Evelyn Reilly

Reverse Landscapes


“I have no covenants but proximities.”
Ralph Waldo Emerson


1. everything I am is us


Giant prow
in ambiguous
weather. Love is


numerous.insects spores metal cloth


(Are we in
the moving or


The interstices
in which the smallest


Your famous solidity is at stake




The earthworm’s cogito is wet, wet



2. smallest changes



What was at first inept



The fin, embarrassed

a notion of moving onto land



Not knowing how the random




The lessons of kindness

accumulate often under the radar

of dramatic unhappiness



death melts us

into slightly altered information



Air-smell. the next is




3. the remembrance of passion



People having traveled to places

inside the use (and abuse)


of photographs



Repetition never



Every word with hands all over it. Lips. A parting

of hair


one small bruise



Thus she tried to have a foothold in animal



4. in parallel



the road. A small worn mountain


Driving and the faulty meanings


fog and the dead


various sizes
spread out in equality


What slips


what language tries


to call experience



all over



5. lightclocks



The antique light
on your skin today is

out of scale with the humming






Slightest shift

and you collapse
into a gene pool



Glaciers that calved
now melt


Aged light worn from travel
brings a bath of the Romans. Her skin


in particular. Gorgeous

curdled milk



6. the lyric we


Who invited you anyway? Inside

a proposed world filled
with specific things


a situation

Occasions to look from the window

A silver plastic deflated balloon
stuck in a tree for years a partial
bicycle canned goods and a citizenry



(history corrupt
with forgetfulness)



And you my beloved
dirty with desire

and belief in the self
as an independent unit


The micro-organisms know better


Close the door
to persistent




7. walking


Continuous small birds set an example. Open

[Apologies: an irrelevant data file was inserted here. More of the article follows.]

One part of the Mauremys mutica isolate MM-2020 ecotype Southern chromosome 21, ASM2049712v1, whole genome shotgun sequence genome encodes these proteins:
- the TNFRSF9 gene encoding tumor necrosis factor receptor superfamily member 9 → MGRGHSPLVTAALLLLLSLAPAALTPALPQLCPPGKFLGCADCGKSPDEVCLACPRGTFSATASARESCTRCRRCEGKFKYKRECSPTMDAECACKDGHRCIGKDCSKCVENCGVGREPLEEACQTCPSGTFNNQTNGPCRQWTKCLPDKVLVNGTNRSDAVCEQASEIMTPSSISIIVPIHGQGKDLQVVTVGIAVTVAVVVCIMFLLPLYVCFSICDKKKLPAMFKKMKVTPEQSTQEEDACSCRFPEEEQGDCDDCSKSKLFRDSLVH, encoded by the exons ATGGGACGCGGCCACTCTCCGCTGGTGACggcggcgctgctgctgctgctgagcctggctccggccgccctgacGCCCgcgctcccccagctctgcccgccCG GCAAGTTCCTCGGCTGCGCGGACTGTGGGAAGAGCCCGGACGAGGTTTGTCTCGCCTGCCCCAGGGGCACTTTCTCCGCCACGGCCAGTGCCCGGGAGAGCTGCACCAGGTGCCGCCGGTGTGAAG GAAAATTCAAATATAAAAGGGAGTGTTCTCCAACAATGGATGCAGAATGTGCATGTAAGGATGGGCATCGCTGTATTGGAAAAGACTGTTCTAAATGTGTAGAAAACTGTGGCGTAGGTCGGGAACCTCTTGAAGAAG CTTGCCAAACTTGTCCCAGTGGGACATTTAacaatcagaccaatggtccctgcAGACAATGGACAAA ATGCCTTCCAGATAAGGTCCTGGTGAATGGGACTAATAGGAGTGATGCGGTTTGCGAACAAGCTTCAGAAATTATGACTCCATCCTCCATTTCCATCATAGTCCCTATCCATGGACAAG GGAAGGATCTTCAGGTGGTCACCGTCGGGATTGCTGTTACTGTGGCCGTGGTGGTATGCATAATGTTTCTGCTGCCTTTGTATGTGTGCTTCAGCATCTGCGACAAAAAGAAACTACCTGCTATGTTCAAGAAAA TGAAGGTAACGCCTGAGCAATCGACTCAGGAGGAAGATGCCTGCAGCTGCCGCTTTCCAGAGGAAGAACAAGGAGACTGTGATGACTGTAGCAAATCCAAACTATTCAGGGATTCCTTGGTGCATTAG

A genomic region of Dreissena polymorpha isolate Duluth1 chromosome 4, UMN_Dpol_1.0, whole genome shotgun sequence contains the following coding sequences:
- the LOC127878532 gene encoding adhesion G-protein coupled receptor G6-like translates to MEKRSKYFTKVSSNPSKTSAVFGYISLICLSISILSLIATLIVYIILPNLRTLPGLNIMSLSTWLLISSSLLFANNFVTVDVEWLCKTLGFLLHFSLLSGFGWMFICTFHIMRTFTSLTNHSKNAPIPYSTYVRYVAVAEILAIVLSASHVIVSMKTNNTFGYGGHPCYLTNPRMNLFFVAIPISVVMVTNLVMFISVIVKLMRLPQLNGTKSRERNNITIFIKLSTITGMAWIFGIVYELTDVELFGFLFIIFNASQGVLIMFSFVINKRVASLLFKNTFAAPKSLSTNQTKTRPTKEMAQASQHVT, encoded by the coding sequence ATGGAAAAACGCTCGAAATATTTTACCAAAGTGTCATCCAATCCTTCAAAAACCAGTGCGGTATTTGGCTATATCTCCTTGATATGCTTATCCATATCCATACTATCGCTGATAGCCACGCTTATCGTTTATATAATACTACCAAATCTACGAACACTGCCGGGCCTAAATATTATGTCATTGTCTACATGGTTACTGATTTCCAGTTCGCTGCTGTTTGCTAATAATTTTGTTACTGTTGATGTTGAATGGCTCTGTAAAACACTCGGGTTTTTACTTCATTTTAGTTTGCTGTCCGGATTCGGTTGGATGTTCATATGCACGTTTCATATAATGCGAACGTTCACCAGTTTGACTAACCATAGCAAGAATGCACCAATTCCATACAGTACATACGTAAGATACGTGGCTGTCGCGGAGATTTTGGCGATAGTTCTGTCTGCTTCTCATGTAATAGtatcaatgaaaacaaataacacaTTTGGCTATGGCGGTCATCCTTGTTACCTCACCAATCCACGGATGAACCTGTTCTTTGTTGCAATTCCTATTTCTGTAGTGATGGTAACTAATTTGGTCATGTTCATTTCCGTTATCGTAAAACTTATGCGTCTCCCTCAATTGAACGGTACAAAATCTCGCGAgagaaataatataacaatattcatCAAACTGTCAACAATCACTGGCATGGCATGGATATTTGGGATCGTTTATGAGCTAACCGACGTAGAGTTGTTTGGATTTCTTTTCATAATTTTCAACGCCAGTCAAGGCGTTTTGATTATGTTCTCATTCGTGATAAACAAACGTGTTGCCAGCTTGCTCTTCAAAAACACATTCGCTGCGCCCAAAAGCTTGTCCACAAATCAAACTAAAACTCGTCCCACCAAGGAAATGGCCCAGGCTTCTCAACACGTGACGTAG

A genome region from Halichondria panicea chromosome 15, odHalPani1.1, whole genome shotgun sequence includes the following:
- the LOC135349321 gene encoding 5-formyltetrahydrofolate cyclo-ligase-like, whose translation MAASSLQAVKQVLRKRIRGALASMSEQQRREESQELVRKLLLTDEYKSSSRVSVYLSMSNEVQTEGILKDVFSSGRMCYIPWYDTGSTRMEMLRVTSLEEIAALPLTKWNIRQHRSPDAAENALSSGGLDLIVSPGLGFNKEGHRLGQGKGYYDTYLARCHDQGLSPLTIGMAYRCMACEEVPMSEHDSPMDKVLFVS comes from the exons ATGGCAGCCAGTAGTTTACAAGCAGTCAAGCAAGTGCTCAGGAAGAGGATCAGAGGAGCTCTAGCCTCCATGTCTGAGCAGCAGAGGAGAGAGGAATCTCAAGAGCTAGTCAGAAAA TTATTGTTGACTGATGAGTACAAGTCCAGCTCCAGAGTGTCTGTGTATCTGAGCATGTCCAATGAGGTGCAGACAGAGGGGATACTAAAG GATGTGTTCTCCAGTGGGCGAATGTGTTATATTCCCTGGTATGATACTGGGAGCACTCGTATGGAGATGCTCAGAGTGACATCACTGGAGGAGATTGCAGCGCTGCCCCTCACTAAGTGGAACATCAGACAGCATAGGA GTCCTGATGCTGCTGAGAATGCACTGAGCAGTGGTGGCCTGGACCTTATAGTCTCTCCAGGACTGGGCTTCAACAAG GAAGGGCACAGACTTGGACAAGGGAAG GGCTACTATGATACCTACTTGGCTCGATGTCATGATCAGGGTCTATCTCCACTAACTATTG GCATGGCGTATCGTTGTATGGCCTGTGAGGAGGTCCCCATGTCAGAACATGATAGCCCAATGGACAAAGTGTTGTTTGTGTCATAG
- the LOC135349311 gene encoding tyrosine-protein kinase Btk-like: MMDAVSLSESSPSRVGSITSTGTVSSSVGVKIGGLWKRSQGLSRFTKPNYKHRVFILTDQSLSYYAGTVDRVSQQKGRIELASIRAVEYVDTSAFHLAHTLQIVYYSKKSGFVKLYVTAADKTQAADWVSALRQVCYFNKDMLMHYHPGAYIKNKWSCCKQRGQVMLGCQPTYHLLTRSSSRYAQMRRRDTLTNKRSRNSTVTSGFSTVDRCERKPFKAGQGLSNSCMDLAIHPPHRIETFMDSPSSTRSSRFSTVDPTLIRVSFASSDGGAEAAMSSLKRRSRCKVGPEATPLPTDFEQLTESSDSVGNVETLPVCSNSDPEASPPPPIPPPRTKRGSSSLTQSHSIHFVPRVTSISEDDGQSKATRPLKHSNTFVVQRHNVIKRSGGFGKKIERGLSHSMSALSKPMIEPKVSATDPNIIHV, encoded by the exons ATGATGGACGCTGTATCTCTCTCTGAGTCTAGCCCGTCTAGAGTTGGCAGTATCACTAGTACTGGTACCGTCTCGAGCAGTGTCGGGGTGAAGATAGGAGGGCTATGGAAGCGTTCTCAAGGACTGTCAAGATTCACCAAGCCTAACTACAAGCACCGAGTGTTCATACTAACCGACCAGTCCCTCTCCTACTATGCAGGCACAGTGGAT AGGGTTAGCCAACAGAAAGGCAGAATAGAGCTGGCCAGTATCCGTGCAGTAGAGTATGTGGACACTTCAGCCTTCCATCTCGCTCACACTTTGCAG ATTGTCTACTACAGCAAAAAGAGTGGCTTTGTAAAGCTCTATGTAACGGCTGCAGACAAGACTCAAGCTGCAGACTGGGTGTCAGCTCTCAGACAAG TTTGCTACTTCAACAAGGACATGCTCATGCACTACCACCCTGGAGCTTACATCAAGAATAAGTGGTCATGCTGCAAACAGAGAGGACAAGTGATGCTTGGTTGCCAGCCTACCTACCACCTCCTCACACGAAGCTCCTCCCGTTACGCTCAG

appealing objects with edible kernels



not to be mistaken

for depth


The interior. An idea

of a place
to visit

digging around like some police


the past supposedly



Your mind entangled and your blind eyes. I asked you
to take them off today



A day of pure walking

A bath of biology



8. across fields accompanied by birds



Ascend. This lies
next to life is terrifying


a field of sorts

Grass dust cumulo-nimbus



and ants holding crumbs


in a complex Aida-like


(enemy body

parts left behind)



The ascension of the birds is their ascension



as slightest changes accumulate

into a new






section 1: Title is from Oppen’s “Blood From the Stone”.

section 3: Line 6 echoes a performance by David Antin in which he said “Every word we use has hands all over it.”

section 8: Title and quote in line 2 are from Lyn Hejinian’s The Fatalist.

“Reverse Landscapes” is an attempt to realize a kind of “eco-poetics,” to write from a position that isn't entirely human-centered. At the same time I wanted to avoid the conventions of “nature poetry” and to blur the line between the cultural and natural. The spirit of Ralph Waldo Emerson hovers throughout.

Evelyn Reilly lives in New York City and has just taught a course on visual poetics at the Poetry Project at St. Marks. She supports herself writing text for museum exhibits, and has published poetry in numerous journals including ACM, Barrow Street, The New Yorker, 6ix, and 3rd Bed. Her first book of poetry, Hiatus, was published by Barrow Street Press in 2004. In the same year Hiatus was a runner-up for the Poetry Society of America’s Norma Farber First Book Award. Reilly's new chapbook, Fervent Remnants of Reflective Surfaces, will be published this Fall by Portable Press at Yo-Yo Labs.

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